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Home of the Week

Home of the Week, 222A Manning Ave., Toronto

Builders among first to recognize a burgeoning demand for modern architecture in traditional neighbourhoods

THE LISTING 222A Manning Ave.

ASKING PRICE $2.285-million

TAXES $6,645.82 (2016)

AGENTS Paul Johnston and Matt Manuel, Right at Home Realty Inc.

The back story

222A Manning Ave.

The shuttered building that once served as St. Francis of Assisi Catholic Elementary School had mostly turned into a backdrop for filmmakers and television producers by 2010, when developers decided that the location between Little Italy and Little Portugal would make a good setting for two rows of modern townhouses.

"We built a showroom in the former gym of the school," says real estate agent Paul Johnston of Right at Home Realty Inc.

The few infill projects that had been built in the area seemed designed to fit in with the existing Victorian-era streetscape more than to create a contemporary dwelling for a new style of urban living. Mr. Johnston says builders were just beginning to recognize the burgeoning demand for modern architecture in traditional neighbourhoods. The new townhouses would offer such luxuries as outdoor terraces, indoor parking and interior design by the Toronto firm of Cecconi Simone. They would appeal to buyers who didn't mind a few auto body shops intermingled with the old European sports bars.

Rob Guénette and Daryn Sutherland bought the spacious house at the southern end of the Manning Avenue row from the developer's plans.

The 1,100 square-foot living space includes a fireplace.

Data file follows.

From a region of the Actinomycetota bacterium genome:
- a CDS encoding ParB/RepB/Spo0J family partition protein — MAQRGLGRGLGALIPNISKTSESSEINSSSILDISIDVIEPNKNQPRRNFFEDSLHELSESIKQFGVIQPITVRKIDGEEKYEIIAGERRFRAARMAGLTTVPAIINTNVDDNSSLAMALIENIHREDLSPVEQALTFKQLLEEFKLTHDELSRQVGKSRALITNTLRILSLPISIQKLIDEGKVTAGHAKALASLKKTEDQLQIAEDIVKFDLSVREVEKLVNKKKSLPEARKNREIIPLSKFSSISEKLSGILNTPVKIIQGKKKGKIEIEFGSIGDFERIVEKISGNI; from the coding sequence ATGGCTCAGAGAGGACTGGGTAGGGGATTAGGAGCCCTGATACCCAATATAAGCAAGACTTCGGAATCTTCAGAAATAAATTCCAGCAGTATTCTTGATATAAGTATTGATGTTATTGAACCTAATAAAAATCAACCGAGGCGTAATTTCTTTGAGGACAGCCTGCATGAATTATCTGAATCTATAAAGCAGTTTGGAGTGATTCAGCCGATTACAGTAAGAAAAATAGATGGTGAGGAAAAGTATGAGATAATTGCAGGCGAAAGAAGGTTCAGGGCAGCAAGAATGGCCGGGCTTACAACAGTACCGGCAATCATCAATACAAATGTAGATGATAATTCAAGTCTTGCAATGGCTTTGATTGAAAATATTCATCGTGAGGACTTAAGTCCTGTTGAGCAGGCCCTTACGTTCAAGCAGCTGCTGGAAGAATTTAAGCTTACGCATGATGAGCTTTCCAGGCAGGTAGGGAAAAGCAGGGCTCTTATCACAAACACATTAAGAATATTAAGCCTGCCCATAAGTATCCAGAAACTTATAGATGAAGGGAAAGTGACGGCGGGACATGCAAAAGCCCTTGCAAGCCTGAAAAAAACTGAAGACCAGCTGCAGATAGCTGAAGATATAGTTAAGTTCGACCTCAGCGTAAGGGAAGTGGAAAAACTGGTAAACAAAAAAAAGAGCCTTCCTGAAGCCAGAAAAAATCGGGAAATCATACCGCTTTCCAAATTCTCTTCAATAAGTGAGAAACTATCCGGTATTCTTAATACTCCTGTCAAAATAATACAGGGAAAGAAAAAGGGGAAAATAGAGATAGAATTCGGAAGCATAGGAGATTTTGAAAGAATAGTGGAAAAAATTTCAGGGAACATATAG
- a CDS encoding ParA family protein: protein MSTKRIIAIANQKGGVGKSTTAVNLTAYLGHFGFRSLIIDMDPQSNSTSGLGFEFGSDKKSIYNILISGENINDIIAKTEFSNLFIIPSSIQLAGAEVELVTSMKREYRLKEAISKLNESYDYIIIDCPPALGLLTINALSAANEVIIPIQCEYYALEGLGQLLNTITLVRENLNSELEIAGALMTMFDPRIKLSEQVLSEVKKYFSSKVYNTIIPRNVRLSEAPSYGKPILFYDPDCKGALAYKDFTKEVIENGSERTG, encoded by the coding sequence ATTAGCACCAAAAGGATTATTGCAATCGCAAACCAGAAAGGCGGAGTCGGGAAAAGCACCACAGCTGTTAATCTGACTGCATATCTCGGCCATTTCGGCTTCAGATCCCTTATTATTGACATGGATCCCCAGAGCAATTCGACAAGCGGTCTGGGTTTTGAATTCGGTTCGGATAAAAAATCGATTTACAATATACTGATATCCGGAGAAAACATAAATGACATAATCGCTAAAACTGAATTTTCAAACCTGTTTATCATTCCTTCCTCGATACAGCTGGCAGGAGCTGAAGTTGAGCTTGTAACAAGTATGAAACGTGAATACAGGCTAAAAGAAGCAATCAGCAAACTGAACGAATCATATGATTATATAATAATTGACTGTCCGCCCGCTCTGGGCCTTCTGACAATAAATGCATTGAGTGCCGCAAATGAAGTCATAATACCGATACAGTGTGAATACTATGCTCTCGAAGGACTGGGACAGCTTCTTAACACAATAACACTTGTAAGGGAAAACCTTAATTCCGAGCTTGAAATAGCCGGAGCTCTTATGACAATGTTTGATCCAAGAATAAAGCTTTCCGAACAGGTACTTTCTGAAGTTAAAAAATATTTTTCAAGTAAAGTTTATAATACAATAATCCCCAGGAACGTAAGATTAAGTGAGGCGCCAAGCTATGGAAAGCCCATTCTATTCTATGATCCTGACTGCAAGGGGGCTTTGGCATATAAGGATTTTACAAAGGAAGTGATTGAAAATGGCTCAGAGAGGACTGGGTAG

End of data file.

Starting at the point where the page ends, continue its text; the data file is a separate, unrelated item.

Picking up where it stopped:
The duo, who both work in advertising and marketing, were living in an industrial loft. They needed more space for an expanding family but didn't want to sacrifice the loft's oversized windows, high ceilings and wall space.

The townhome's layout was well-suited for accommodating kids, dogs, photographs and books.

"We wanted to get away from a conventional use of space and treated the suite as a piece of art," said Elaine Cecconi of the design at the time. "It's a clean, simple unadorned look. Nothing is frivolous; everything is purposeful."

The house today

The main living space at 222A Manning.

Guests arrive to a slender entry way and a staircase of glass and wood.

"It doesn't have a grand entry so it's a surprise as you walk up," Mr. Guénette says of the expanding space.

The main living and dining takes place on the top floor, in an 1,100-square-foot space with a fireplace, light from three sides and a ceiling height of 10 feet.

The unit is unique because of this "upside down" design. The neighbouring units are more narrow, with dining rooms on the main floor facing the street.

An outdoor terrace offers views of the skyline.

"The higher you go, the more space you have, " Mr. Guénette says of 222A. "Having the dining area on this level is a benefit. We feel a little detached from the street."

A large door slides away to connect the living space to an outdoor terrace with views of the city skyline.

The family members spend most of their time on the third floor, Ms. Sutherland says. There's lots of room for lounging and everyone can retreat to their favourite spot. The family's rescue pup – a Terrier mix from the streets of Arkansas – favours the Eero Saarinen-designed Womb Chair next to the terrace.